AI products have started entering our era quicker than we could imagine. Artificial intelligence has found its place in different industries. From spam filters to autopilots in aeroplanes – AI surrounds us and impacts even the most unexpected areas of our lives.
UI/UX design is not an exception. Entering this industry has given birth to the concept of Artificial Intelligence Design.
Wired magazine calls AI-Driven Design, while others name it ‘Algorithm-Driven Design.’ However, there are also those who call it ‘Design Intelligence.’ Despite its numerous names, essentially, it means the same – non-human intelligence capable of generating creative results that seem genuine to the human eye.
“Surrounded by misconceptions and questions regarding its purpose and power, apart from its known ethical and philosophical challenges, AI can be the catalyst for great user experiences” – Joël van Bodegraven, Product Designer at Adyen.
Indeed, AI continues to open new opportunities for us as creators. AI-driven user experiences and interfaces are the future, knocking on our doors today. However, we’re still very early on.
According to Tim Urban, there are three levels of artificial development:
- Artificial Narrow Intelligence. The concept means that AI development is at the level where it’s not able to perform highly complicated tasks related to a creative UX job, for example.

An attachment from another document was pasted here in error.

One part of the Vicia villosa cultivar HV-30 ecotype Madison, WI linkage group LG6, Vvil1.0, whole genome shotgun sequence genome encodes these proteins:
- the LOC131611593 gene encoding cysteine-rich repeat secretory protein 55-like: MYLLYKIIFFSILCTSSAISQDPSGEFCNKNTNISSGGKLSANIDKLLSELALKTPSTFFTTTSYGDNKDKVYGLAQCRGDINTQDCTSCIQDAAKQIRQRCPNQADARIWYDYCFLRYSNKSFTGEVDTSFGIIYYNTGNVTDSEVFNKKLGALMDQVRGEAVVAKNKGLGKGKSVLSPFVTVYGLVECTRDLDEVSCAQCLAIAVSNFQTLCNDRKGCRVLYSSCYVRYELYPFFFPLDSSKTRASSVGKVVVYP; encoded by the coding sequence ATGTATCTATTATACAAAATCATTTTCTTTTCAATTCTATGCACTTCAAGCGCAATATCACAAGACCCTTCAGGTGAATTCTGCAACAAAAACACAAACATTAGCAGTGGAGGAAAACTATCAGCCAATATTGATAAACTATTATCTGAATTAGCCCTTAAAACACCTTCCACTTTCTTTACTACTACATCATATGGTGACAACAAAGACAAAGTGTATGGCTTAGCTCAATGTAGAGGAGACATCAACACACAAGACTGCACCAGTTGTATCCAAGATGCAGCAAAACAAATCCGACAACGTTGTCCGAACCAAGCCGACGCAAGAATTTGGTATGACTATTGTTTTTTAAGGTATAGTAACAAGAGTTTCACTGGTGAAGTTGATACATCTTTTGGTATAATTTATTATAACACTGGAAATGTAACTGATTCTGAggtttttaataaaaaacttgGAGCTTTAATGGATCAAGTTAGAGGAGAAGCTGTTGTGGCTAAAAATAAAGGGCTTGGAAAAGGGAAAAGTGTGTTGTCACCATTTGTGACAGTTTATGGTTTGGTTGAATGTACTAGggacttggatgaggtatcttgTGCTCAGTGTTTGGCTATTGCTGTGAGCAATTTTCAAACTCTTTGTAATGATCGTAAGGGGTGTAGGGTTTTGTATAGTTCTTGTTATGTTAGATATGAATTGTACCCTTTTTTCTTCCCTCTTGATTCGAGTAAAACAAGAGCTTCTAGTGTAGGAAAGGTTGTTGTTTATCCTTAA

- Artificial General Intelligence. At least, this level should be reached in order we could make machines do more creative tasks. Here, artificial intelligence = human intelligence.
- Artificial Super-intelligence. At this level, artificial intelligence is even “smarter” than any human intellect.
Here’s a trick question. What will happen when AI reaches the third level of its development? Will it be a harmonious human-machine interaction making it easier for us to create exciting and even emotionally intelligent user experiences? Or will people lose their jobs simply because machines will replace them? Everyone would prefer the first option, however, at this stage, it’s anyone’s guess.
Is artificial intelligence a friend or foe to designers?
We’re not saying that a machine will become self-aware and realize that humans stand in its way like Skynet from the Terminator movie. However, it’s not so crazy to say that many AI may steal UI/UX design jobs in the future. There are two sides of the coin when discussing why AI is a friend or foe to designers.
AI is a Friend. It’s the beginning of a new era
AI systems can create a deeper connection between brands and their audiences, enhancing their relationship. Artificial intelligence can help us collect and analyze a vast amount of data to design the products that are able to satisfy human needs and wants.
Artificial intelligence is changing the way consumers and companies think about user experiences. AI offers more innovative insights, more intimate engagement, more specific contexts, faster processing, and more intuitive interfaces. AI personalizes user interfaces to be targeted at the individual’s preferences, challenges conventional interactions, and adds new channels such as voice.
AI is a Foe. The end is near
Robots will be stealing a portion of jobs currently occupied by humans. How is artificial intelligence going to affect design and app development careers in the long term?